Mrs Mihaela Newton
Research Postgraduate (PhD)
|Research Postgraduate (PhD) in the Department of Geography|
The origin of bedrock mega-grooves in glaciated terrain
My PhD research is in glacial geomorphology and focusses on understanding the formation of bedrock mega-grooves. Mega-grooves are long, straight and parallel troughs in bedrock, which occur in palaeo and modern glaciated areas. Mega-grooves are regarded as landforms of erosion, thought to have formed subglacially, but there is uncertainty regarding the agents and processes that led to their formation, and also their age and glaciological significance. My project aims to address these uncertainties. Unlike other subglacial landforms, mega-grooves are a more rare occurrence and have received relatively little scientific attention, yet they hold the potential to advance our understanding of ice sheet behaviour and long-term landscape evolution.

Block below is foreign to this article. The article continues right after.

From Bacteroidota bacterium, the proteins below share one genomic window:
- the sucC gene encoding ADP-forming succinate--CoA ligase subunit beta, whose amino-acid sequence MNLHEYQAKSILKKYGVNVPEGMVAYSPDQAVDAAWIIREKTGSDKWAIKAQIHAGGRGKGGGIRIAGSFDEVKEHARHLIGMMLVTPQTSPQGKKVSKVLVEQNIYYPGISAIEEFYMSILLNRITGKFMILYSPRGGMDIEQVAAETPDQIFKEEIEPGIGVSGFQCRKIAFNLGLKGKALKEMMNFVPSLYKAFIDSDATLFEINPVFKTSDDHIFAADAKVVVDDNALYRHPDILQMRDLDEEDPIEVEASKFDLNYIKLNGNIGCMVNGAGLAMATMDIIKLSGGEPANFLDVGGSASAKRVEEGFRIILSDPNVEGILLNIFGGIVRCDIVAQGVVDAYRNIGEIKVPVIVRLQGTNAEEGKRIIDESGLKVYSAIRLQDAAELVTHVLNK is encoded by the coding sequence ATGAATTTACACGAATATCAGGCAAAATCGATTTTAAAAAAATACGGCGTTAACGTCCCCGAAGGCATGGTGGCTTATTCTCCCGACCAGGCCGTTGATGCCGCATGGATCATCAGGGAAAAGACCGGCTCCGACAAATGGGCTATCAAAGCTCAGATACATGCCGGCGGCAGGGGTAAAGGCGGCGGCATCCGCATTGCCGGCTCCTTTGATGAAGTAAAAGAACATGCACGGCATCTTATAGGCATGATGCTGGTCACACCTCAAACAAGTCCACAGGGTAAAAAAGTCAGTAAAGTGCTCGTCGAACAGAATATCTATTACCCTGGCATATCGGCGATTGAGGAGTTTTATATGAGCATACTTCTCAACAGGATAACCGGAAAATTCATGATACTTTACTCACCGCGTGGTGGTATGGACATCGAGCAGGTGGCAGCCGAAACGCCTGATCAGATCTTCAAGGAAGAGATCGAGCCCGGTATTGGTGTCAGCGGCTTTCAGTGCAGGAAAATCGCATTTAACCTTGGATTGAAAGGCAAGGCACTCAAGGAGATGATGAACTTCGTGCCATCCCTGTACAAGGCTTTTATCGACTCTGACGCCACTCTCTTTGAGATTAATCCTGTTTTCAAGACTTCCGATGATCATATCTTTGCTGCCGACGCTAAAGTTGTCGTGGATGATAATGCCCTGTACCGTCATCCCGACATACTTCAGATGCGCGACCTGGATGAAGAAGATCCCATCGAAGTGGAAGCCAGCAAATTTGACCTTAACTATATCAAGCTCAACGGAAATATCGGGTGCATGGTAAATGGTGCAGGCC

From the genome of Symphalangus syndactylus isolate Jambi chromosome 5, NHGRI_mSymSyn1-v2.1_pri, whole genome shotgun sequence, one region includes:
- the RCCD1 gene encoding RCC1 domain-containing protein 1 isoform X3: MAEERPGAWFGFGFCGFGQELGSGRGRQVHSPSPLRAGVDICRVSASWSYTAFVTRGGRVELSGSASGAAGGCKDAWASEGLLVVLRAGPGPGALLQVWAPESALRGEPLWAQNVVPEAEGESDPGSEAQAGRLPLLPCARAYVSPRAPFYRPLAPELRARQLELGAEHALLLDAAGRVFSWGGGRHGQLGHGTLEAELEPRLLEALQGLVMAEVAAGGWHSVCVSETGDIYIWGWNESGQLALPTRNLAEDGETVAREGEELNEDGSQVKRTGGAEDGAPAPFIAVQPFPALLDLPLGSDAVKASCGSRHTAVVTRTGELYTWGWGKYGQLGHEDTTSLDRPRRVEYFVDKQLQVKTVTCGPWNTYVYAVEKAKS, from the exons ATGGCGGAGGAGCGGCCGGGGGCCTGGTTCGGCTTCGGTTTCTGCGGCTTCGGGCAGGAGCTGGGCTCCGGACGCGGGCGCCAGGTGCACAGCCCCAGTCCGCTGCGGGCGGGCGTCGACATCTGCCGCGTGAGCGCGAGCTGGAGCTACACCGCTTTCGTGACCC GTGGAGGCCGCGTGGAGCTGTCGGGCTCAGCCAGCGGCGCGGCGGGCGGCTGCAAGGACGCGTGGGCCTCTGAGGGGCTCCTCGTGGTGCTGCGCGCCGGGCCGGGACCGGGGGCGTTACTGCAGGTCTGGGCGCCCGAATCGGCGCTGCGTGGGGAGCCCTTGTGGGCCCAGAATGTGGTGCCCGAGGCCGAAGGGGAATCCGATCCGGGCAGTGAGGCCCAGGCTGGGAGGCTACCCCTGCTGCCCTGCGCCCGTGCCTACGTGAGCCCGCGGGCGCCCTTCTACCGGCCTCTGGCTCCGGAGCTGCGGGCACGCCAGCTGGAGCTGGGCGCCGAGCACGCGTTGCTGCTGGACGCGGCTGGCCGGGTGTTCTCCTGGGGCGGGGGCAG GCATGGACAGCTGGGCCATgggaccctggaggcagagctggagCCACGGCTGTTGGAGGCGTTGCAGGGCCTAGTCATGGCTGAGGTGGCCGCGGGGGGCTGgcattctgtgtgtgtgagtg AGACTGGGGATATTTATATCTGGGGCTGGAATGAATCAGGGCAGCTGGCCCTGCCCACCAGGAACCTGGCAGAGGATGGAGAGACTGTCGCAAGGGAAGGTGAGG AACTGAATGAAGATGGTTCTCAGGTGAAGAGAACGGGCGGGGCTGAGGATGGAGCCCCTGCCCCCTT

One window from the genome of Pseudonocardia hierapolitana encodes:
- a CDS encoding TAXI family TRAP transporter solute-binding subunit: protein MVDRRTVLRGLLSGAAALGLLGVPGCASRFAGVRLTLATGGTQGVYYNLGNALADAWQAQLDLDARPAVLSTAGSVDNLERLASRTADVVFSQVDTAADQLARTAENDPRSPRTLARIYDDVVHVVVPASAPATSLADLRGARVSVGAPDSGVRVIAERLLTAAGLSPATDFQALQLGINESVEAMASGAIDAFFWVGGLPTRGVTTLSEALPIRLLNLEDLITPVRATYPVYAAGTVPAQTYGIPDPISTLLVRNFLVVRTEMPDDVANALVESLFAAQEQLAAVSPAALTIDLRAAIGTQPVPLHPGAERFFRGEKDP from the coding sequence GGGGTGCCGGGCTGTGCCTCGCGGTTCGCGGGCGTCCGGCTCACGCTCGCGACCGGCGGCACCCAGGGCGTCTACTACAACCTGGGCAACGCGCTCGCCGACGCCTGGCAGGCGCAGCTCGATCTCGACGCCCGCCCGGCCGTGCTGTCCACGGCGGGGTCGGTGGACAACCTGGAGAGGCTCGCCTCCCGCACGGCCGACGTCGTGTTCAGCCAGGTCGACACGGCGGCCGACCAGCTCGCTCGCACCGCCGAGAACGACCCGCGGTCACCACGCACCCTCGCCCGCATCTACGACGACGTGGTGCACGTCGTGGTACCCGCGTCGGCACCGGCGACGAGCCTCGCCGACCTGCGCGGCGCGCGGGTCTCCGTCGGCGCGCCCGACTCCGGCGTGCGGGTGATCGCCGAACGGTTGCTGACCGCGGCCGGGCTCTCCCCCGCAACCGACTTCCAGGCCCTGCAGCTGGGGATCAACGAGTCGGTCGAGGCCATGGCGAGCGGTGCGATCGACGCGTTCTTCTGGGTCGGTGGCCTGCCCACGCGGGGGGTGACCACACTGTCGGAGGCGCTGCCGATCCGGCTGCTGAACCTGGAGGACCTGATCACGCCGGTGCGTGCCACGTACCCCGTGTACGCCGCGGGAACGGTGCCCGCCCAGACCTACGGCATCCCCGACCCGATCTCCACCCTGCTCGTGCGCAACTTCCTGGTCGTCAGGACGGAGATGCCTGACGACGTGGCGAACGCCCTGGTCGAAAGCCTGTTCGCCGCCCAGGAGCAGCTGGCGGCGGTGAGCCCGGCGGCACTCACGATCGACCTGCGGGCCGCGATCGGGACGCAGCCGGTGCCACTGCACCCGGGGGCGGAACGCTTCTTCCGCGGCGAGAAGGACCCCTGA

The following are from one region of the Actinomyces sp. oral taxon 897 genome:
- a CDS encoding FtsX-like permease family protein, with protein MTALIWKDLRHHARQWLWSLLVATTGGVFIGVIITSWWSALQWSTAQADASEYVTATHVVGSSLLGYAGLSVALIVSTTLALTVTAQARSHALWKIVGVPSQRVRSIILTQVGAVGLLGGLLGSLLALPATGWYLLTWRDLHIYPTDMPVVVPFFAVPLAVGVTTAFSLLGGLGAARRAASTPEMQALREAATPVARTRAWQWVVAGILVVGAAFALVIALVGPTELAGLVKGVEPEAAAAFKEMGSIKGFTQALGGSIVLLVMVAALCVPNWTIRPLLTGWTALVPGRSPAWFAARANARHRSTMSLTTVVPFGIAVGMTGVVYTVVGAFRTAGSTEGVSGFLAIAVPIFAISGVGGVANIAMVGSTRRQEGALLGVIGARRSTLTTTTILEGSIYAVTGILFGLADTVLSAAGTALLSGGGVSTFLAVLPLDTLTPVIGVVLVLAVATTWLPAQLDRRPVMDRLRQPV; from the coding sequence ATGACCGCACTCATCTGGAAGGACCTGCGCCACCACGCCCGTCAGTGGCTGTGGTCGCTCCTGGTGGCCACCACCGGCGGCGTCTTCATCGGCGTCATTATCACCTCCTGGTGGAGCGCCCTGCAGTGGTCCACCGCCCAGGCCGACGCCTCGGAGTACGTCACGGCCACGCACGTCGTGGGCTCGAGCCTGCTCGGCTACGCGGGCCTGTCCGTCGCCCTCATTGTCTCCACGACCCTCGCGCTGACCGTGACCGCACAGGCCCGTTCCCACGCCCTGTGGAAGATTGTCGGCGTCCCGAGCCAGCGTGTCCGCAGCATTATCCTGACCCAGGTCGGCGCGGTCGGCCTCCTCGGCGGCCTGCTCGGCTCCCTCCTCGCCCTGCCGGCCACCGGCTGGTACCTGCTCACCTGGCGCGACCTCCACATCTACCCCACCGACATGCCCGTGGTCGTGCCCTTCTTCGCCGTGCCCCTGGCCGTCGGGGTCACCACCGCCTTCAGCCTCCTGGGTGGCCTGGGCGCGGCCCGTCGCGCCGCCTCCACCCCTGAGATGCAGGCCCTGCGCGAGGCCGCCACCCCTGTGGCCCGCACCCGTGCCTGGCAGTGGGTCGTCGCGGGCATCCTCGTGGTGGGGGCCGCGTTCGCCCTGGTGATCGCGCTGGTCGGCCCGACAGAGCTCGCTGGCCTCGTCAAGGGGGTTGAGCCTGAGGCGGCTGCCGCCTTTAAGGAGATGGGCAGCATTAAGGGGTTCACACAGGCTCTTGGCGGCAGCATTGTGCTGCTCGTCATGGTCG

Chapter in book
- Clare M. Boston & Mihaela Trelea-Newton (2013). Younger Dryas glacier reconstruction in the Glen Banchor tributary valleys. In The Quaternary of the Monadhliath Mountains and the Great Glen. Clare M. Boston, Sven Lukas & Jon W. Merritt Quaternary Research Association.
- Newton, M., Evans, D.J.A., Roberts, D.H. & Stokes, C.R. (2018). Bedrock mega-grooves in glaciated terrain: a review. Earth-Science Reviews 185: 57-79.
- Trelea-Newton, Mihaela & Nick R. Golledge (2012). The Younger Dryas glaciation in the southeastern Monadhliath Mountains, Scotland: glacier reconstruction and palaeoclimate implications. Boreas 41(4): 614-628.